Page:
And it’s frustrating. So The Cult of Failure developed its own inspiring, life-affirming quotes.
You’ve probably heard them around:
“Real Artists Ship.”
“If you’re not failing, your goals aren’t big enough.”
“If you’re not embarrassed by your product, you waited too long to launch.”
The Cult of Failure encourages you to take on more than you can chew – to do things you aren’t capable of and figure things out on the way.
The Cult of Failure wants you to do something badly rather than wait until it’s good enough.
On the one hand, I have a lot to learn from this new way of thinking. I should get out of my comfort zone (for example, to learn Chinese I need to speak it badly for a few years before I get good at it.)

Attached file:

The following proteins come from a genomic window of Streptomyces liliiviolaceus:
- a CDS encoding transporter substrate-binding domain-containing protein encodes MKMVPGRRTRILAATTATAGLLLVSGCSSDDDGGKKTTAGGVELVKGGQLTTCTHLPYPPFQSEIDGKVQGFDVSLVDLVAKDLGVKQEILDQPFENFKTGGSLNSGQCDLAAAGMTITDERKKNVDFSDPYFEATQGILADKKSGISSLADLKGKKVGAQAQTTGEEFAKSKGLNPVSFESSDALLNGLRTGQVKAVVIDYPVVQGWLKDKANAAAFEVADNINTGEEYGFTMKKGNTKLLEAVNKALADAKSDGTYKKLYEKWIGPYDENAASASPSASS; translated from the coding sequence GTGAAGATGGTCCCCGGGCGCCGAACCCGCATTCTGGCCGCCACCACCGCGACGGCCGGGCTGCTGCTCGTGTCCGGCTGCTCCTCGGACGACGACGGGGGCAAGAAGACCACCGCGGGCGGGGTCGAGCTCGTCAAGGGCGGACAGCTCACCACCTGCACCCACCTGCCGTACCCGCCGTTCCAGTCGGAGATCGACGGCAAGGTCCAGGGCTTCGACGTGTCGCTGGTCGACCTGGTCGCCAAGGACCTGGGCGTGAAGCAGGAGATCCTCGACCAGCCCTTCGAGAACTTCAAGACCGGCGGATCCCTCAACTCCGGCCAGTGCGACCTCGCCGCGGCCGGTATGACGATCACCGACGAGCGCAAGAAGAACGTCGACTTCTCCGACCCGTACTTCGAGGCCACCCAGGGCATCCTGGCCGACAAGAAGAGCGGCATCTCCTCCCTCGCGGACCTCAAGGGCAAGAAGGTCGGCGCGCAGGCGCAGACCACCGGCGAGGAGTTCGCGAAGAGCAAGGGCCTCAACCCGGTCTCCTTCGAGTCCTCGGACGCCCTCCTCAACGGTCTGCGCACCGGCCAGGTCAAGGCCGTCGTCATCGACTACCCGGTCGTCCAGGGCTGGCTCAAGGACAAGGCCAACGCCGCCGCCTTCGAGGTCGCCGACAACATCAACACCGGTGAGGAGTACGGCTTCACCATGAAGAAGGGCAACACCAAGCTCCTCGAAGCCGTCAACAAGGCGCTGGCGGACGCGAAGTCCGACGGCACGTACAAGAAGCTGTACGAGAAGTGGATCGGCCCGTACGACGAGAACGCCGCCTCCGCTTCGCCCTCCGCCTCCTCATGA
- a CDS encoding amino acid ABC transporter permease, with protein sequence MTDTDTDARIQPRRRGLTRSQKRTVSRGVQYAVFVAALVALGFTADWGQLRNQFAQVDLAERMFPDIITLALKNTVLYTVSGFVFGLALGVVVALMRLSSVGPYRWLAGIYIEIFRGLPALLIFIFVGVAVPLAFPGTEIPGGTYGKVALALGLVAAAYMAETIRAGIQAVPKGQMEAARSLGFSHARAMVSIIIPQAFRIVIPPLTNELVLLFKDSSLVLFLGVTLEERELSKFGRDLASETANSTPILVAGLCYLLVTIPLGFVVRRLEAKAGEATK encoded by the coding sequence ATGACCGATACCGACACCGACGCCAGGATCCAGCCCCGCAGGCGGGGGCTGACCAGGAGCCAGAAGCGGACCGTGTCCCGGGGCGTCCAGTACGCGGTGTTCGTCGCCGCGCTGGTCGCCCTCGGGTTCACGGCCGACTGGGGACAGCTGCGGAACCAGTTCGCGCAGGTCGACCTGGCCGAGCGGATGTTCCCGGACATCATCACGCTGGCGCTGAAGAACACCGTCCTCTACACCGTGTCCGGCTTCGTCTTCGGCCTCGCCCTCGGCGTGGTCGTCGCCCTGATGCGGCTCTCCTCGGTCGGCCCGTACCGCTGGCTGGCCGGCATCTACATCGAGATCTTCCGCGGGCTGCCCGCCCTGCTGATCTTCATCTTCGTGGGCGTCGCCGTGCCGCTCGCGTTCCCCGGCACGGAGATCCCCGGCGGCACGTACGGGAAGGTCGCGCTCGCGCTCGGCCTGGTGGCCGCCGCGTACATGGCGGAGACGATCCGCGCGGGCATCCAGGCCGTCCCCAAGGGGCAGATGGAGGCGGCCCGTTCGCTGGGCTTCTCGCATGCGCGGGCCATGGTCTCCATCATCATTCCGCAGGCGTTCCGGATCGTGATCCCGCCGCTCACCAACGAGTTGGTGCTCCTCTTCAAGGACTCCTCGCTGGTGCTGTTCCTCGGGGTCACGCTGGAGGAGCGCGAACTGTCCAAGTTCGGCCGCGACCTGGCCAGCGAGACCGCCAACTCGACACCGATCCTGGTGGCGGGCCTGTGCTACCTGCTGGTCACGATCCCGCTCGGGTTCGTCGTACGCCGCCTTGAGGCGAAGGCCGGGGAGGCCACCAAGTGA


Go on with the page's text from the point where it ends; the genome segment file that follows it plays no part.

But the other side of the coin is that a lot of people are actively avoiding becoming good at anything.
They rate success by how many failed projects they have behind them.
They start big things and outsource most of the work.
The only thing they learn how to do is to develop, outsource and sell a big idea. (Which makes them “serial entrepreneurs”… a term I’ve long hated, for it suggests pride in failing multiple times).
What about Quality?
The reason I can’t fully get on board The Cult of Failure, is that I actually want to make nice things that have real benefit.
I’m not going to launch a half-assed product that doesn’t help people. I’m going to put in the extra time to make it functional, useful and awesome. I’m not going to put up a skimpy ebook or a bunch of insightful but ultimately empty blog posts to drive people to buy my services or products.
If I’m going to do anything, I want to do it right. I want it to be the best.